Baltimore County Agricultural Studies


Monkton, MD, April 22, 2009 - North County Preservation, Inc. (NCP), a regional not-for-profit education and research organization dedicated to supporting rural life in Baltimore County, today announced the availability of its report: Rural Baltimore County Agricultural Profitability Study and Action Plan.

The purpose of the report is to provide a road map of priority initiatives that can improve the profitability of agricultural operations in Baltimore County. A primary tenet of the study is that profitability in agriculture is a key support feature for the future preservation of agriculture. Furthermore, the growth of this industry can significantly impact Baltimore County by, among many reasons:

  • Increasing the attractiveness of farming as a career and creating job opportunities,
  • Enabling farm owners to keep prime and productive land undeveloped for present and future production,
  • Promoting public health through access to fresh locally produced food, and through the ability to better control food security, and increasing the quality of life of all residents.

To set the stage for identifying priority initiatives, the study first outlines the overall strategic strengths, weaknesses, opportunities and threats of the local agricultural sector, and the key characteristics of each of its major components: equine, field crops and forage, horticulture, produce, dairy, livestock and poultry.

The study then provides an analysis of the market potential for agricultural-related products. The Baltimore County and the greater Baltimore-Washington area both have per capita income levels greater than the US average. More importantly, as a determinant of local food purchases, the level of education and association with an urban lifestyle suggest strong opportunities for expansion in direct market sales, horticulture, and pleasure equine.

Another key input to the study is a description of policies implemented in other mid-Atlantic counties that have successfully promoted the growth and profitability of their agricultural sector, and contributed to the prosperity of their local communities.

The final recommendations of the study fall within three broad focus areas:

  1. The Agricultural Development and Marketing Focus Area targets: improvements in access to local and regional markets; expansion in the capability of individual farms to integrate small processing, retailing, and agritourism; improving brand image; business development support services; and agricultural infrastructure growth.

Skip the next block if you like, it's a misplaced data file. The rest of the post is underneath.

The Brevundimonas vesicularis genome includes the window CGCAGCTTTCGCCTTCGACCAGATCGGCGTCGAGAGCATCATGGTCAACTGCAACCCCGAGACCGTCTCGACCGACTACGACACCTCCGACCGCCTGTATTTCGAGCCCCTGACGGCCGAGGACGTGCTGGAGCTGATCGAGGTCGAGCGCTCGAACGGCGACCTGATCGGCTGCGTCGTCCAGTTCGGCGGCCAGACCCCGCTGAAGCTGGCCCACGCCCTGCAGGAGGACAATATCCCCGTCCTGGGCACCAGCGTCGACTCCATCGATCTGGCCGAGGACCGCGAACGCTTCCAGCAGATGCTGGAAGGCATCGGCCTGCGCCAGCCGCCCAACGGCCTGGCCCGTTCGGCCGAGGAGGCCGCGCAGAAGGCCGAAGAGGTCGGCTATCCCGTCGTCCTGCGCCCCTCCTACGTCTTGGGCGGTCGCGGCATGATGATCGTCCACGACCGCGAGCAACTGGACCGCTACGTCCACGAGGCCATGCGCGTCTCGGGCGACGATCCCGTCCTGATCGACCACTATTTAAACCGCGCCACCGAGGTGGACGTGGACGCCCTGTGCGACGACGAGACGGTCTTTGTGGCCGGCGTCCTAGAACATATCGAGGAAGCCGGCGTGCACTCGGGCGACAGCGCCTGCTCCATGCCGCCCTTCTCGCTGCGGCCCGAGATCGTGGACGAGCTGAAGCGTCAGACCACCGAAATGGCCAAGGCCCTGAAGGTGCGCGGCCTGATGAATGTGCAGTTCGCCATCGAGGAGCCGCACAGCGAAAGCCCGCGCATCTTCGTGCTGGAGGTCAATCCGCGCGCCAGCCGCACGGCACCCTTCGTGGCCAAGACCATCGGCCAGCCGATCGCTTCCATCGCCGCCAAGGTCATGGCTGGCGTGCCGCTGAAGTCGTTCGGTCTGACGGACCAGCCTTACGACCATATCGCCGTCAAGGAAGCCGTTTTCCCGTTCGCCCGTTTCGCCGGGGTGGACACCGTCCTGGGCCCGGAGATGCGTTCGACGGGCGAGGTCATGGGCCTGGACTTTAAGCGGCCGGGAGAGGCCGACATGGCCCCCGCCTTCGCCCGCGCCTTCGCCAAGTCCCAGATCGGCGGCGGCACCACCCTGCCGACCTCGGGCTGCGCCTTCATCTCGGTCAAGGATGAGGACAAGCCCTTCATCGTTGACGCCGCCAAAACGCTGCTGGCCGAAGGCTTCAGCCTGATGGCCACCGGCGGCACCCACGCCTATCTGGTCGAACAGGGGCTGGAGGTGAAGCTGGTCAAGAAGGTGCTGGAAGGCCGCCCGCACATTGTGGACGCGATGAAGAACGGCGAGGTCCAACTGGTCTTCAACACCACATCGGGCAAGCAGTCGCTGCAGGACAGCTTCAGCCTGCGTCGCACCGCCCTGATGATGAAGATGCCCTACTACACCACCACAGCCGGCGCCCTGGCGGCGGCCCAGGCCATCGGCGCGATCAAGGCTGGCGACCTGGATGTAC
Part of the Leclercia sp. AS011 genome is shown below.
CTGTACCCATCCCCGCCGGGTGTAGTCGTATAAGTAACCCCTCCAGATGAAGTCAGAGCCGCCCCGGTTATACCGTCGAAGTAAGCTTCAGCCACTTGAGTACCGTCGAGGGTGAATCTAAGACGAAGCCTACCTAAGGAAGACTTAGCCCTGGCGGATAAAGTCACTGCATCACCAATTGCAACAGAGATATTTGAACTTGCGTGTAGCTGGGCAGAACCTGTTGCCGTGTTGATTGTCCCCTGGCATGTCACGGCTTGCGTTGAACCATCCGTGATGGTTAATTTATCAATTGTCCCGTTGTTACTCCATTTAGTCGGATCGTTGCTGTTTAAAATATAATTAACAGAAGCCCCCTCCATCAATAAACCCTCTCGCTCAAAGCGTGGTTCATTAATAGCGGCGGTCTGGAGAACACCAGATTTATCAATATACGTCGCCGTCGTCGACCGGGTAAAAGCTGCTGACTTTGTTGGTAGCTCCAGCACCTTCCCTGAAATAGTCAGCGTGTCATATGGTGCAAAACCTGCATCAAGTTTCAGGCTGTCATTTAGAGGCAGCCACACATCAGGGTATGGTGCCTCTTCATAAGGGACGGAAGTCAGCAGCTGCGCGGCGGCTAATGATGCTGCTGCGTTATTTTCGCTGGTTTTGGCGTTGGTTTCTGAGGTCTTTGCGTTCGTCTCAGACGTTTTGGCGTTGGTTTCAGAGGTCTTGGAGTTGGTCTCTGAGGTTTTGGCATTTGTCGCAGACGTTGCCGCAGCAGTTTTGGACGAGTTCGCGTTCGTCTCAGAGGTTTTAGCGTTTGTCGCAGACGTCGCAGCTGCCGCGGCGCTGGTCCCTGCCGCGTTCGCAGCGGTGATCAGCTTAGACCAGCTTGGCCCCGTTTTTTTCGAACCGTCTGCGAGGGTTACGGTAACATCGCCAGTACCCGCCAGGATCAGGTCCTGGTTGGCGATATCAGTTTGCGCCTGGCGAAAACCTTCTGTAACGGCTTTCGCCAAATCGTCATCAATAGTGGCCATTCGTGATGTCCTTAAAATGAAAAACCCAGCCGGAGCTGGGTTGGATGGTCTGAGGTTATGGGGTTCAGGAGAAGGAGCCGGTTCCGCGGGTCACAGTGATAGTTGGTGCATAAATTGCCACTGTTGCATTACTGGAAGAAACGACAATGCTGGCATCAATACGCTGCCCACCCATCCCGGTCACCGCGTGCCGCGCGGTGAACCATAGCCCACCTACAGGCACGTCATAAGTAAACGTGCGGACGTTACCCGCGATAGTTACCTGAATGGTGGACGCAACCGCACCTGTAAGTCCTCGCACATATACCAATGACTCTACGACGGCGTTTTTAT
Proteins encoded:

2. The Training and Education Focus Area targets: recruitment and training of future farm operators and leaders and identifying sustainable and reliable sources of skilled and unskilled labor.
  3. The Public Policy and Regulation Focus Area targets: land use, environmental, health, and transportation policy support needs that are intended to bring local conditions in line with regional competitors.

The study also includes an update on four of the recommended initiatives that are actually in progress:

  1. Creation of the Chesapeake Region Agribusiness Development Corporation, to serve as a development support agency for agricultural and food related projects in Baltimore County and the surrounding region (e.g., new business "incubation", expansion of agribusiness finance, targeted business development).
  2. Development of an electronic marketing system to support the expansion of local food sales (including a full suite of transaction related options ranging from transaction settlement to logistics and inventory management)
  3. Implementation of a Baltimore County Farm Internship Pilot program as a means to leverage the transfer of knowledge from existing farmers to a cadre of beginning farmers, addressing topics ranging from agricultural production to marketing and business management.
  4. Development of policy support documents to guide land use policy discussions as local land use experts review issues such as arbitration policies for neighbor disputes, and guidance on supporting on-farm value-added and distribution.

The study, launched by Alice Chalmers, Vice-President of NCP, was led by an Executive Team that also included Baltimore County Agricultural Land Preservation Advisory Board chairman David Greene, NCP board member Cathy Tipper, University of Maryland Cooperative Extension Baltimore County director David Martin, Baltimore County Agricultural Economic Development liaison Chris McCollum, Baltimore County Agricultural Land Preservation program director Wally Lippincott, MidAtlantic Farm Credit and Baltimore County Farm Bureau representative Keith Wills, Baltimore County Farm Bureau representative Mike Turley, University of Maryland Extension economist and associate professor Jim Hanson. Phil Gottwals, of ACDS, LLC, provided the research and consulting services.

This project was made possible with the financial contributions of the following individuals and organizations: Baltimore County Agricultural Advisory Board, Baltimore County Economic Development, Baltimore County Farm Bureau, Dark Hollow Farm, Finch Services, Lippy Brothers, Maryland Horse Breeders Association, MARBIDCO, MidAtlantic Farm Credit, NCP, Jeff Roberts, and USDA Rural Development.

North County Preservation, Inc. (NCP) focuses on gathering and distributing fact-based information to encourage responsible development and preservation, providing education on the history and unique resources of the area, performing studies on land use trends, and promoting long-term solutions to increase agricultural sustainability and to protect open space.

Download The Rural Baltimore County
Agricultural Profitability Study and Action Plan >>

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